REASON's annual book review issue could not, obviously, be an attempt to offer readers a peek at all recent books, or even all recent books of importance. Space limitations demand selection, and the end result is a balance of judgments as to importance (within the range of REASON's general thrust) and practical considerations—for which important books are there capable and willing reviewers?
Most of the books reviewed in this issue were written for academic or semi-academic audiences. Why? Not because REASON readers are predominantly academicians, nor because we ignore the division of labor and think academics make the world go round. But if there is ever to be a reversal of current trends and a movement in the direction of "a rightly ordered society," it must spring from a consensus of values. And where do popular ideas come from and/or gain respectability? How are attitudes changed?
The results of a recent study show that some 30 percent of college entrants grossly overestimate average business profits, while that percentage is doubled by graduation time! Scholars are increasingly called upon by governments not only to educate citizens, but to enter into political decision-making with their facts, findings, theories, and expert opinions. In short, no one can deny the widespread importance of intellectual currents in academia.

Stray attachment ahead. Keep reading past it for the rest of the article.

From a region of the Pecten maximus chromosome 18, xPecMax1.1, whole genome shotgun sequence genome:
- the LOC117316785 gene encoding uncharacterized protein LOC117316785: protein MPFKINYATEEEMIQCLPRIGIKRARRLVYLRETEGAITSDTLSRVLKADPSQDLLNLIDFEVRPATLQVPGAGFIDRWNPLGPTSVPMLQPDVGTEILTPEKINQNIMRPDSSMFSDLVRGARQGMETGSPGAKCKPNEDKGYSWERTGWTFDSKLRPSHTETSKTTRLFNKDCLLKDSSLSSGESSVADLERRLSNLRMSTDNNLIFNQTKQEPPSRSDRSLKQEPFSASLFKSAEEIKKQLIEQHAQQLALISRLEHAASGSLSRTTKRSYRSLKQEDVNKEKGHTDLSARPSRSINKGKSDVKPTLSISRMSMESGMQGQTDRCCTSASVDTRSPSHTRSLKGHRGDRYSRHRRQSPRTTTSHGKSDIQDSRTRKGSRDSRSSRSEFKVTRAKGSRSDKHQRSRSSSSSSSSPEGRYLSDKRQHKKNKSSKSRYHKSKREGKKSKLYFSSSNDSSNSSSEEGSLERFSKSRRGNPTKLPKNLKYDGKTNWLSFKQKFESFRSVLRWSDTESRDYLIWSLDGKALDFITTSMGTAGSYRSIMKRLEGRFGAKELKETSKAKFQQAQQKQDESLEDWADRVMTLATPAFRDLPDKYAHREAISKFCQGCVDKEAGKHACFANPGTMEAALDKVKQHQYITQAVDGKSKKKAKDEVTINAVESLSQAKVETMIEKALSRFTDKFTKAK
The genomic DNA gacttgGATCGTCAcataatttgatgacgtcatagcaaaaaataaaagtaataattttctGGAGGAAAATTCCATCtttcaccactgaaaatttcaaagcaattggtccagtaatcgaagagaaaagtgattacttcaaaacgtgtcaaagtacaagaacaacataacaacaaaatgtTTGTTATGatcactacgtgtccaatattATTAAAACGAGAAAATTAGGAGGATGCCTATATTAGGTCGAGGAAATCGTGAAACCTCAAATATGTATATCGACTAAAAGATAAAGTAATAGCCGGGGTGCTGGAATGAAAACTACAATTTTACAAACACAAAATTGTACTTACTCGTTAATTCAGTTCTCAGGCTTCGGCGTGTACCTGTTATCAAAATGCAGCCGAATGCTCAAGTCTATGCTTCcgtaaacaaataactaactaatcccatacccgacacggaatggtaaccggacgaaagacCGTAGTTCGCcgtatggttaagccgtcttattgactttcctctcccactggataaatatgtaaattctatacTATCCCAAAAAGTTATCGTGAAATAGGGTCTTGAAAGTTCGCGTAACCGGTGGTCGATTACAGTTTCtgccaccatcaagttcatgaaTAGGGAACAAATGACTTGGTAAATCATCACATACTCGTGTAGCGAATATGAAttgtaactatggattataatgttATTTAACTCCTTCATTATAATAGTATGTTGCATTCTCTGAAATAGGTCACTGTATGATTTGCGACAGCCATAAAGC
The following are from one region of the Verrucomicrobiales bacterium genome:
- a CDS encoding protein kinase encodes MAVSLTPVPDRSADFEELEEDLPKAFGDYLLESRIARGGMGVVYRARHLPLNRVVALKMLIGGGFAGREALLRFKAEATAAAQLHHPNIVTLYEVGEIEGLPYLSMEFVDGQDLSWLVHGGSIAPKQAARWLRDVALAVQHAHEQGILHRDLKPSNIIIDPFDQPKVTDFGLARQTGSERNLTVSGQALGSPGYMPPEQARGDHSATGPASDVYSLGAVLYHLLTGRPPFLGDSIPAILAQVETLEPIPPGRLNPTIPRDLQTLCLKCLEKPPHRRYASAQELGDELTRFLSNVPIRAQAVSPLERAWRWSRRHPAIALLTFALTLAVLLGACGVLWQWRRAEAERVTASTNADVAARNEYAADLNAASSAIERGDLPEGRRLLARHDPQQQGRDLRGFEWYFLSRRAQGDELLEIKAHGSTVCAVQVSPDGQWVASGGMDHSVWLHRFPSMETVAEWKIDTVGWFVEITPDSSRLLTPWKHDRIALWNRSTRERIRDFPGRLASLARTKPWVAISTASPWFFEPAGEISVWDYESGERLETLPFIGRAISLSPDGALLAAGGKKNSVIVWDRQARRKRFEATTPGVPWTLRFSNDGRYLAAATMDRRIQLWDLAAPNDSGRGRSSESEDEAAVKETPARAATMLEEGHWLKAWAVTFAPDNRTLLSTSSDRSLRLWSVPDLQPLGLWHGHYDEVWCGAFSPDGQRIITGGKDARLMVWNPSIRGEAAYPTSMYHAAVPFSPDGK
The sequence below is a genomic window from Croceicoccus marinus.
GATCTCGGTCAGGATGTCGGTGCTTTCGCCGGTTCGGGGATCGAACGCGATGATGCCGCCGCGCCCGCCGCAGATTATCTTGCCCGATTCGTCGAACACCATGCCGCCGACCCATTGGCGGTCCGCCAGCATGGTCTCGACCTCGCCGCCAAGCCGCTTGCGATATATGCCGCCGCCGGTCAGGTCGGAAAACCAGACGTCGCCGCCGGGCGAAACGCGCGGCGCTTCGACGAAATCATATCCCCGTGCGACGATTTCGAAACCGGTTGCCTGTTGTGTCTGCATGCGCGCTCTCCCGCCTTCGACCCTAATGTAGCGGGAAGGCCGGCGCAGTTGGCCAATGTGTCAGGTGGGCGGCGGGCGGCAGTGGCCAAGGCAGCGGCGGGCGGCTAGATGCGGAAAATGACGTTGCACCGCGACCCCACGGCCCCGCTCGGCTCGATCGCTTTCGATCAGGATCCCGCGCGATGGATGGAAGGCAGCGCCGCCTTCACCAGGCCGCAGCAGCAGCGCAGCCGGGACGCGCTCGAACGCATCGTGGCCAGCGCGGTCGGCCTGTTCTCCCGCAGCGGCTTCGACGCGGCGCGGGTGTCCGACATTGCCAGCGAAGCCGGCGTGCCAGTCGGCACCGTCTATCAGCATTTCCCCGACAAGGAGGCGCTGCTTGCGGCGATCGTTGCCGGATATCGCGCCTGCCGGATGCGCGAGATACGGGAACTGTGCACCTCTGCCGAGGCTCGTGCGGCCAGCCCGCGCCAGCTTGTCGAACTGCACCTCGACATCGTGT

At the same time it is doubtful that anyone need be told which way the wind blows these days. Thus books by academicians who are setting their course differently are worth bringing to the attention of readers.
There is, unfortunately, a preponderance of books reviewed here which are in one way or another concerned with economics, and especially with economics and the political sphere. Even the political theoreticians reviewed—F.A. Hayek, James Buchanan, and Robert Nozick—are economists (the first two) or ground their theories on a notion of "economic man" (the last two).
This joint concern with economics and the political is not surprising. There is about a widespread conflation of the concepts of a political system and an economic system. And, of course, the two are merging in fact—more each day; individuals' economic decisions, whether as producer or consumer, are increasingly overlaid with and dictated by governmental policy. This is an unfortunate fact for those concerned with the value of human liberty. And in this sense it is unfortunate that so many of our reviews are of economic/political thought.
Were trends not so overwhelmingly against separation of the political and economic, there would be no reason to fill our pages with notice of every dissenting voice, and pay careful attention to any potential flaws in their cases for a free society.
Here's hoping that the books we found important to review will gain currency and proper impact.
This article originally appeared in print under the headline "Editorial Introduction".